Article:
Broetzman was the captain of the Madison Capitols in 2017-18, tallying 50 points in 59 games to finish 18th in the USHL. He scored 25 goals and added 25 points in his third season with Madison. In total, Broetzman appeared in 159 games for the Capitols from 2015-18, finishing with 78 points. Former Husky Blake Hietala (2010-15) was an assistant coach with the Capitols last season. Broetzman played three seasons of high school for St. Thomas Academy before joining the Capitols.

Brian Halonen • Delano, Minnesota • Des Moines (USHL)

Halonen played 59 games for the Des Moines Buccaneers in 2017-18, tallying 35 points on 16 goals and 19 assists. He also played eight games for the Buccaneers in 2016-17 after finish a three-year career with Delano High School. Halonen racked up 167 points in 96 games in high school, serving as the team captain in 2016-17 when he had 81 points in 25 games.

Zach Noble • Tom Rivers, New Jersey • Aberdeen Wings (NAHL)

Noble spent two years in the NAHL playing for the Aberdeen Wings. He had a breakout offensive season in 2017-18 with 42 points in 54 games, scoring 18 goals and adding 24 assists. Noble had 10 points in 54 games in 2016-17 after playing four seasons for the New Jersey Jr. Titans program.

Tommy Parrottino • Rochester Hills, Michigan • Youngstown Phantoms (USHL)

Parrottino played the last two seasons in the USHL. Last year he appeared in 56 games for the Youngstown Phantoms and was coached by former Husky Brad Patterson (1998-2002). Parrottino tallied 30 points on 14 goals and 16 assists. He had 20 points in 45 games for the Des Moines Buccaneers in 2016-17.

Tanner (TJ) Polglaze [Pole-glaze] • Beloit, Wisconsin • Janesville Jets (NAHL)

Polglaze played the last two seasons for the Janesville Jets, including the 2017-18 season under former Tech assistant coach Gary Shuchuk. Polglaze had 43 points in 60 games last season with 15 goals and 28 assists. He also had five assists in the playoffs. In 2016-17, Polglaze tallied 12 points in 35 games. He also played six games for the Minnesota Wilderness before joining the Jets and played AAA for the Omaha Lancers.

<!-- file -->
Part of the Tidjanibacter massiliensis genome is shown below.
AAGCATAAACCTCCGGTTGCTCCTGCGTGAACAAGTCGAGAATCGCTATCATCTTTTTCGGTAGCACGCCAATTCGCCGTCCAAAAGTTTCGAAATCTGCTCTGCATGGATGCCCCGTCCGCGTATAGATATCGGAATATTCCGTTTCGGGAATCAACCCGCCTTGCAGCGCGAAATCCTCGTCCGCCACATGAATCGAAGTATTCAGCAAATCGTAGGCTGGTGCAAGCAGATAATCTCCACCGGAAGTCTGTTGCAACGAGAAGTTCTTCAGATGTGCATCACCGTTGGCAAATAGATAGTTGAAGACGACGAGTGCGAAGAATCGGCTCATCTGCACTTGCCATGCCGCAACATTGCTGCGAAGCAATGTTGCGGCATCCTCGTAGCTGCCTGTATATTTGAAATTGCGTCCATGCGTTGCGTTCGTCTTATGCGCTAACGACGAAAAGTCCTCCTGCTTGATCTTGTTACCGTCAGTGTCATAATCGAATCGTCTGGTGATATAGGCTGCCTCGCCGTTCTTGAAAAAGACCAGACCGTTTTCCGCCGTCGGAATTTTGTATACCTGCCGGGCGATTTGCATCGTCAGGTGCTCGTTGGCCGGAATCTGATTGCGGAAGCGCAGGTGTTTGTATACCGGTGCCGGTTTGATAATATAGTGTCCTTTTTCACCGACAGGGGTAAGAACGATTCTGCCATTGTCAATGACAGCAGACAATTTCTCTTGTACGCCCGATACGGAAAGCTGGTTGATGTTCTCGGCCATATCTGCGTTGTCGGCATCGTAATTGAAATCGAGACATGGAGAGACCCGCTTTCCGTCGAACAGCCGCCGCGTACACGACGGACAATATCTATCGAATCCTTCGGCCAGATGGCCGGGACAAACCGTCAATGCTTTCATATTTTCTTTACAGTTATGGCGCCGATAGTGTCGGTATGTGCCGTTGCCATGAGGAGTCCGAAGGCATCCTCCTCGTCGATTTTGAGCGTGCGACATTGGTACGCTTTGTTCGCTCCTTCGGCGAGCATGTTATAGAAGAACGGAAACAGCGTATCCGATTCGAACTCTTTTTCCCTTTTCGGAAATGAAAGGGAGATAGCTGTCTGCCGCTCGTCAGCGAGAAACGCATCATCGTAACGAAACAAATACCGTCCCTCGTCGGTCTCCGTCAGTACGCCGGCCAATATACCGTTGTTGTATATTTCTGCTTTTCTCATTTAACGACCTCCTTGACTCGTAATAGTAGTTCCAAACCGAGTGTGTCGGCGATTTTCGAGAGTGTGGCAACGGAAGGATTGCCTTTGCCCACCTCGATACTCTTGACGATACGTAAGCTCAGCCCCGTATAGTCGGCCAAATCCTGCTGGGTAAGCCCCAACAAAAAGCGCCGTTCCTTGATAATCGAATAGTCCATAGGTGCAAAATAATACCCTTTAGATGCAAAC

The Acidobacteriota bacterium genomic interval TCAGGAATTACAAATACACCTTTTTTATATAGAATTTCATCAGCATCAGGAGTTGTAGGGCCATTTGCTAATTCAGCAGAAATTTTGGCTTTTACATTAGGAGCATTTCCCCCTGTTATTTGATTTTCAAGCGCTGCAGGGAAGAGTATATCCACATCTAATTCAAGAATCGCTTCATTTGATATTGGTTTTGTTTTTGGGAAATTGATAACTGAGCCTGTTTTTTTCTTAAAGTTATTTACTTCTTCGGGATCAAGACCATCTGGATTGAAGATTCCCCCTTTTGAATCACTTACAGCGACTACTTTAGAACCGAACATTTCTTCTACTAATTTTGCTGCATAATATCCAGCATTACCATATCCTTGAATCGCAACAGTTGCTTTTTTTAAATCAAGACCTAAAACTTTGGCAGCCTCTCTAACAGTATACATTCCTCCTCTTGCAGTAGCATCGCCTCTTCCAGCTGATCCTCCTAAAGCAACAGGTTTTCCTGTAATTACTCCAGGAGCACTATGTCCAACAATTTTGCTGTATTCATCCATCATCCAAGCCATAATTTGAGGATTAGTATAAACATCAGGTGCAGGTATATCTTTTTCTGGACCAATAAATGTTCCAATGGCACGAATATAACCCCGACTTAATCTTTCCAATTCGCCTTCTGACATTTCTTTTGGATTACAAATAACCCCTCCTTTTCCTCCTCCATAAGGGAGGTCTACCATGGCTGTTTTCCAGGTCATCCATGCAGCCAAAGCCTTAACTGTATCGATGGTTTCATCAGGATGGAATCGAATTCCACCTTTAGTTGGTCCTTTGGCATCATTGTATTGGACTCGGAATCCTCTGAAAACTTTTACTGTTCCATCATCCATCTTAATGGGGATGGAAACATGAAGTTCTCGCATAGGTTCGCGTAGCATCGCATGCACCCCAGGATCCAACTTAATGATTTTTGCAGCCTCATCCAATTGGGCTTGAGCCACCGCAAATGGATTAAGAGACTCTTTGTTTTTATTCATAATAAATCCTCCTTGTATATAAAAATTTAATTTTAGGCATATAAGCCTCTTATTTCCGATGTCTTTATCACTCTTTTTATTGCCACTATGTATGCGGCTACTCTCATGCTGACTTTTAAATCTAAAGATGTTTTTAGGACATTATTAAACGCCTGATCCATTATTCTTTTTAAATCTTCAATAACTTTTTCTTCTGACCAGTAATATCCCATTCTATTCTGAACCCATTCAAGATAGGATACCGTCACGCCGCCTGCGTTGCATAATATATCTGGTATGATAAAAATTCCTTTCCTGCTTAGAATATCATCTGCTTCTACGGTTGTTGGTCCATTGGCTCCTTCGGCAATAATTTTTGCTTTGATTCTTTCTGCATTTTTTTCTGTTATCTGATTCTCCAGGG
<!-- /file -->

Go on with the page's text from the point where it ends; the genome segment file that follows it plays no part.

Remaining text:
Photo: Michigan Tech athletics

Wildcats, Huskies voted near bottom of GLIAC football coaches poll

By Blake Froling

Football season is almost upon us, which means it’s officially preseason polls season. Northern Michigan University and Michigan Tech might not like what they see from the GLIAC coaches poll released today.

The Wildcats were picked to finish seventh in the conference after a disappointing 1-9 campaign in 2017. They return GLIAC Offensive Back of the Year Jake Mayon, who rushed for 1,377 yards and eight touchdowns last season. Quarterback Ryan Johnson also returns after starting as a freshman, he threw for 1,581 yards, nine touchdowns and four interceptions..

The defense is what will ultimately decide if the Wildcats can rise above seventh in the conference. The unit finished seventh in the conference in points allowed, last in yards allowed and tied for seventh in sacks.

Michigan Tech was picked to finish eighth in the conference after going 3-6 in 2017. The offense was anemic at times as the Huskies finished ninth in scoring.

The GLIAC will have just nine football teams this season after Tiffin University moved to the Great Midwest Athletic Conference.

Photo: @GLIACsports Twitter

Rae Drake returns to Tech men’s basketball coaching staff

HOUGHTON, Mich. – Michigan Tech Head Coach Kevin Luke is pleased to officially announce that Rae Drake will join the men’s basketball staff as an assistant coach for the 2018-19 season. Drake was an assistant coach with the men’s program for five seasons (2005-06 to 2009-10) and then spent one year with the Tech women’s basketball team when they advanced to the NCAA Division II National Championship game in 2010-11.

“We are excited that Rae is coming back to help the program,” Coach Luke said. “He has been an asset at every program where he has been a coach. Rae is very knowledgeable, intense, loves the competition and the challenge and we are looking forward to having him help us.”

Drake launched the Bay College women’s basketball program as the head coach in 2017-18, guiding the team to a 14-11 record in their inaugural season. The Norse won four of five games down the stretch to cap the year and secure a winning record.

In Drake’s first stint as an assistant coach for the Tech men’s program, he played a key role in scouting and player development. During those five years, the Huskies advanced to the Great Lakes Intercollegiate Athletic Conference Tournament four times and finished second in the North Division in 2007-08.

Drake helped guide the women’s basketball program to the national title game in 2011, finishing the season with an overall record of 31-3. The Huskies claimed both the GLIAC North Division regular season championship and the GLIAC tournament crown during the 2010-11 campaign.

Prior to arriving at Tech, Drake coached Upper Peninsula high school boys’ basketball for 23 years. He spent nine seasons as the head coach at West Iron County where he complied a 121-72 record, including seven conference championships and two district titles. He previously served 14 years as an assistant coach at Iron Mountain.